The Global Economy in 2014

GENEVA – At the dawn of a new year, the world is in the midst of several epic transitions. Economic growth patterns, the geopolitical landscape, the social contract that binds people together, and our planet’s ecosystem are all undergoing radical, simultaneous transformations, generating anxiety and, in many places, turmoil.

From an economic standpoint, we are entering an era of diminished expectations and increased uncertainty. In terms of growth, the world will have to live with less. To understand the implications of this, consider the following: If the global economy grew at its pre-crisis pace (more than 5% per year) for the foreseeable future, its size would double in less than 15 years; at 3%, doubling world GDP would take about 25 years.

This makes a significant difference to the speed at which wealth creation occurs, with profound effects on expectations. We ignore the power of compound growth to our detriment.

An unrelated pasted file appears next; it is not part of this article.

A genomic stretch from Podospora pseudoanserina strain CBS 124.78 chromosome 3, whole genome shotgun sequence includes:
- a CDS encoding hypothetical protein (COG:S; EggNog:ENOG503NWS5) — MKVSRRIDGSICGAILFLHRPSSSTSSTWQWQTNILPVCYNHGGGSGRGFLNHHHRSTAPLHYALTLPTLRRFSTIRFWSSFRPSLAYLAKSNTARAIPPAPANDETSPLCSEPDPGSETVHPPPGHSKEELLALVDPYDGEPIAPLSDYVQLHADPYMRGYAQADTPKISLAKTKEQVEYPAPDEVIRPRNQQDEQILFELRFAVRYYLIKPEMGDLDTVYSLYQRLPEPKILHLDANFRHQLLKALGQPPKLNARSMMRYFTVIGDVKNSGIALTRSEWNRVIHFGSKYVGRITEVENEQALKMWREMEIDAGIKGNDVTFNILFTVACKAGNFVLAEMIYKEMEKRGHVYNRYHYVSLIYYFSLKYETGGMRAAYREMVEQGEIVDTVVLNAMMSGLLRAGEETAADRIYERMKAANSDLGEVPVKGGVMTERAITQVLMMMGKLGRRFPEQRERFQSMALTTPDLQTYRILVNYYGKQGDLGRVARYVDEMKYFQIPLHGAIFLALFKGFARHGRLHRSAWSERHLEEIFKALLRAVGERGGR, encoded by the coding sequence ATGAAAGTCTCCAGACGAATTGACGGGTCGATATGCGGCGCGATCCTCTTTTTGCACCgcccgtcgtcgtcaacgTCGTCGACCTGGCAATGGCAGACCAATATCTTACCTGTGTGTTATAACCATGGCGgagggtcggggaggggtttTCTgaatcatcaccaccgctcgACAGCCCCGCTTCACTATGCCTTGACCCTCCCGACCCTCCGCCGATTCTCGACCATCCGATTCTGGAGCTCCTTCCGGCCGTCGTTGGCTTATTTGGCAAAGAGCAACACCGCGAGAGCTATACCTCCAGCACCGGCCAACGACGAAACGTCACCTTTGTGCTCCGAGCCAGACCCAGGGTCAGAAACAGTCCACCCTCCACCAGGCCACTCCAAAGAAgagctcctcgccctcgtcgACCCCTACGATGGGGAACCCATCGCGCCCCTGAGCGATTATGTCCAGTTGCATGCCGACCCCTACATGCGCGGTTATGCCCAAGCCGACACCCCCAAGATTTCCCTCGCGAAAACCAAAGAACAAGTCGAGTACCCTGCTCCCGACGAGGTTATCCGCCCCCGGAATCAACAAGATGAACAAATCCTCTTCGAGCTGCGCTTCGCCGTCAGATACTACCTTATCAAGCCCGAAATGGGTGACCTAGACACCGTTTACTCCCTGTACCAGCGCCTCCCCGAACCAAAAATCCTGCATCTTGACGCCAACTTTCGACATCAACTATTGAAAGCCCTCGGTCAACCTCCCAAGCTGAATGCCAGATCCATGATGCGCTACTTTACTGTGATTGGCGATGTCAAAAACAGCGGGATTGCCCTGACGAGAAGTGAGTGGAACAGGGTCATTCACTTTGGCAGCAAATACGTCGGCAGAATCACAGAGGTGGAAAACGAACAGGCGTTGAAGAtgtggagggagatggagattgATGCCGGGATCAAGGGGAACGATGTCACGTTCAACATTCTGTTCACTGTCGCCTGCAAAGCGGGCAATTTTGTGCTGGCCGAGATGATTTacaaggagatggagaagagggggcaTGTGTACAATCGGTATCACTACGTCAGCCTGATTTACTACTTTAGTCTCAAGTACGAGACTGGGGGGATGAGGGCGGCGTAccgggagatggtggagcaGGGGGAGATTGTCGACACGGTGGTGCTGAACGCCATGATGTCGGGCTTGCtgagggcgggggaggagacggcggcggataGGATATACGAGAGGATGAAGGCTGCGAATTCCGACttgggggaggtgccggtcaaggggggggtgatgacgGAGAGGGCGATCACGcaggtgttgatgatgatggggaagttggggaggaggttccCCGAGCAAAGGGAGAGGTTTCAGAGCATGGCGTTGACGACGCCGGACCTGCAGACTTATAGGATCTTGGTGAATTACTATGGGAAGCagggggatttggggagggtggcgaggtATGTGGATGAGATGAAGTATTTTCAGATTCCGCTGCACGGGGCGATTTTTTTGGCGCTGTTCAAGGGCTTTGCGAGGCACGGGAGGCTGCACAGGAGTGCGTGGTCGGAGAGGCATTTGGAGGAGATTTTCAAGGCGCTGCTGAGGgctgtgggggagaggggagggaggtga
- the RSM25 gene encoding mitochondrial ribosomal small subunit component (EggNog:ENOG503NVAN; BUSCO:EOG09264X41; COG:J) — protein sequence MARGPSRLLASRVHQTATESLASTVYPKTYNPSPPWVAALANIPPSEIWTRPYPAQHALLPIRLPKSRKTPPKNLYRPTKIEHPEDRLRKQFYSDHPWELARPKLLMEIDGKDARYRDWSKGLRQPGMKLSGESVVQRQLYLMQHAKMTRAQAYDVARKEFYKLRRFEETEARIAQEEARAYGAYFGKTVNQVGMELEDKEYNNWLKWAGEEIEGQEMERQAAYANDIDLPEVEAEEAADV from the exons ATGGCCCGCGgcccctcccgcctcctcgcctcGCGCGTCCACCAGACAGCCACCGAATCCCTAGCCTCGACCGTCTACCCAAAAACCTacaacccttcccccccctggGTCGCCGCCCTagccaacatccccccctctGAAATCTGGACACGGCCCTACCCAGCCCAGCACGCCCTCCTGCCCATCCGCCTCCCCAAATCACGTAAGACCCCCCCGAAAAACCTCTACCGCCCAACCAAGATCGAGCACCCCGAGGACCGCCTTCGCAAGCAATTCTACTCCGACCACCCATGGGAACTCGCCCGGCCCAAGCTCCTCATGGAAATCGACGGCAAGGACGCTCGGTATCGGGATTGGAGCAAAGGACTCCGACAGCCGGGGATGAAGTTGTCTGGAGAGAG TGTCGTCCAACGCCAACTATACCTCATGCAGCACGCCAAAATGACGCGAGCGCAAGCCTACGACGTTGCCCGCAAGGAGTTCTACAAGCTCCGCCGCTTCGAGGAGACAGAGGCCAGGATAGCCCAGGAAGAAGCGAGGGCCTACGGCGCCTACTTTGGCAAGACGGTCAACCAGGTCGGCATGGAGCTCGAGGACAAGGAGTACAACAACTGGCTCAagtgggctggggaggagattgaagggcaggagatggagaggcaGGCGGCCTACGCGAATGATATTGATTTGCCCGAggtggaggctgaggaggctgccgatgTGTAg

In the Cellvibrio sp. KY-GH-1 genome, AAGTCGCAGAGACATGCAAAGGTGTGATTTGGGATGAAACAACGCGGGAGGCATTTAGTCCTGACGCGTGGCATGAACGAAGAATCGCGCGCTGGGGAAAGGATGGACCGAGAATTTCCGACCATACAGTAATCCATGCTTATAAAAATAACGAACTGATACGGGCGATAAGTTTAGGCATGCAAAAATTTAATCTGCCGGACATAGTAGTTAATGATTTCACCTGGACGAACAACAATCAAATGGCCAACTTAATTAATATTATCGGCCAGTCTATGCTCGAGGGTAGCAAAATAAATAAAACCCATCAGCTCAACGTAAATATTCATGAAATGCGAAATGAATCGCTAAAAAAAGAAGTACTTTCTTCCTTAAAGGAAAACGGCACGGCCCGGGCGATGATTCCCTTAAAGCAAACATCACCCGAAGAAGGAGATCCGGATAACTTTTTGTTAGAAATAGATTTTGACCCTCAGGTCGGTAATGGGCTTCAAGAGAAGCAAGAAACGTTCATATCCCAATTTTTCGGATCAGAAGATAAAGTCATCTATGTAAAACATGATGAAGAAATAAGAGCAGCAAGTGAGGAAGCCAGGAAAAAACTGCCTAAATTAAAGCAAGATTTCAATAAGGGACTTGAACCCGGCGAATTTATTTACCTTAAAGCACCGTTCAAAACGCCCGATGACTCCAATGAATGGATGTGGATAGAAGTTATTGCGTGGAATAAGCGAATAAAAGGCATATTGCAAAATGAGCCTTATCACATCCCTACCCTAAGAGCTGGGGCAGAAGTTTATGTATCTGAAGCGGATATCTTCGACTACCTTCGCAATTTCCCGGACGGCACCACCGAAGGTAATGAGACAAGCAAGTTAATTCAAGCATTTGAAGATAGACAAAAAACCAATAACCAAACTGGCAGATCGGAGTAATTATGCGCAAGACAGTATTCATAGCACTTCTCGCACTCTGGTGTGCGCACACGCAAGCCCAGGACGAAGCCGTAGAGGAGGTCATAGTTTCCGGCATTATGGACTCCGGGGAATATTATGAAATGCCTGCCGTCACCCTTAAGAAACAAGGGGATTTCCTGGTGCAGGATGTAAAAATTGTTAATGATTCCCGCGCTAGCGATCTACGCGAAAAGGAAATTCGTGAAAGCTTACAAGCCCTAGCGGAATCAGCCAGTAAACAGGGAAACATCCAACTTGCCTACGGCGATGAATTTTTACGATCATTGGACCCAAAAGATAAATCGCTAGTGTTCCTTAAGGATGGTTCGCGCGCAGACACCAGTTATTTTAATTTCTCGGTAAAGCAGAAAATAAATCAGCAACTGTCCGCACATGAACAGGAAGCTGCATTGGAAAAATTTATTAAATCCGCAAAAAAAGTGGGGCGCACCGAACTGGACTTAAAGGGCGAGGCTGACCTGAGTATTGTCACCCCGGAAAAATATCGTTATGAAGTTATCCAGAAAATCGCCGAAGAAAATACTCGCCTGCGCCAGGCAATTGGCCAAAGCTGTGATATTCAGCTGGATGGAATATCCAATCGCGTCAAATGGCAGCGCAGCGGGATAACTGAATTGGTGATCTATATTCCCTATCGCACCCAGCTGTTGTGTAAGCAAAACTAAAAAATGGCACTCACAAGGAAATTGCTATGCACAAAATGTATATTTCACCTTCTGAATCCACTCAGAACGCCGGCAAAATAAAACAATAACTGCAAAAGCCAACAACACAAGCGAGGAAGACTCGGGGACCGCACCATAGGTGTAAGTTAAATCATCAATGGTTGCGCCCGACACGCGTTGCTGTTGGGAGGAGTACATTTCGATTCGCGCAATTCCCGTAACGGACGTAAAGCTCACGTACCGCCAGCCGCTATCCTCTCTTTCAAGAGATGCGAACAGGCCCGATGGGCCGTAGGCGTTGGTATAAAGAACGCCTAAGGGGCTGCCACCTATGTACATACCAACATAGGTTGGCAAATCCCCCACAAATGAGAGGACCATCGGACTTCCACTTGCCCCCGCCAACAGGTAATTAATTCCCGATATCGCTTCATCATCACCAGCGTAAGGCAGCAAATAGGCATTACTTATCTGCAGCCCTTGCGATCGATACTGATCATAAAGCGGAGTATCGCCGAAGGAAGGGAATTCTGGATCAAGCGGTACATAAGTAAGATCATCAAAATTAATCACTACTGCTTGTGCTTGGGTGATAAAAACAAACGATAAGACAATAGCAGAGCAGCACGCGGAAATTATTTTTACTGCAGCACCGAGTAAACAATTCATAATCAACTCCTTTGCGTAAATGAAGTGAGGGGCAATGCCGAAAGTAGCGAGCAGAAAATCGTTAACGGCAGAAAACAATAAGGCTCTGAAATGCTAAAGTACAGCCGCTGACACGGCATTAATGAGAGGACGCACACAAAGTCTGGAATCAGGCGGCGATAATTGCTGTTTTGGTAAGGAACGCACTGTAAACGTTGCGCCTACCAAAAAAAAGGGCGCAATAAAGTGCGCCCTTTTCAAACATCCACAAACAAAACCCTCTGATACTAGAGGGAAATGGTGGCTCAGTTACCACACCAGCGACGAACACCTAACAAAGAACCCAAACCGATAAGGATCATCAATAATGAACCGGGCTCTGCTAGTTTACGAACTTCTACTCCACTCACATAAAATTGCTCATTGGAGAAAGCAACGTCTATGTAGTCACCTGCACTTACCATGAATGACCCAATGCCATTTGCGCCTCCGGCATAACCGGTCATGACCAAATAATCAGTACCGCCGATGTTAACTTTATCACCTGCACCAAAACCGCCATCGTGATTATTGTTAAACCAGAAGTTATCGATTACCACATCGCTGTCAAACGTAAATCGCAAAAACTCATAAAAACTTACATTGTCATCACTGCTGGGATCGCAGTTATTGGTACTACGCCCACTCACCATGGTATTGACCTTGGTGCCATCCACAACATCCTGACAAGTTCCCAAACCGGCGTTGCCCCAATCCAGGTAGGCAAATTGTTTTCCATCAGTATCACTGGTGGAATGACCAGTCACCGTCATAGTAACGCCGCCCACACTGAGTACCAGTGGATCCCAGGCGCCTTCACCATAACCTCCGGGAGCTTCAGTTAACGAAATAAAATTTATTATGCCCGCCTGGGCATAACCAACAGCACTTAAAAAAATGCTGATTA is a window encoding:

As for uncertainty, the world’s four largest economies are currently undergoing major transitions. The US is striving to boost growth in a fractured political environment. China is moving from a growth model based on investment and exports to one led by internal demand. Europe is struggling to preserve the integrity of its common currency while resolving a multitude of complex institutional issues. And Japan is trying to combat two decades of deflation with aggressive and unconventional monetary policies.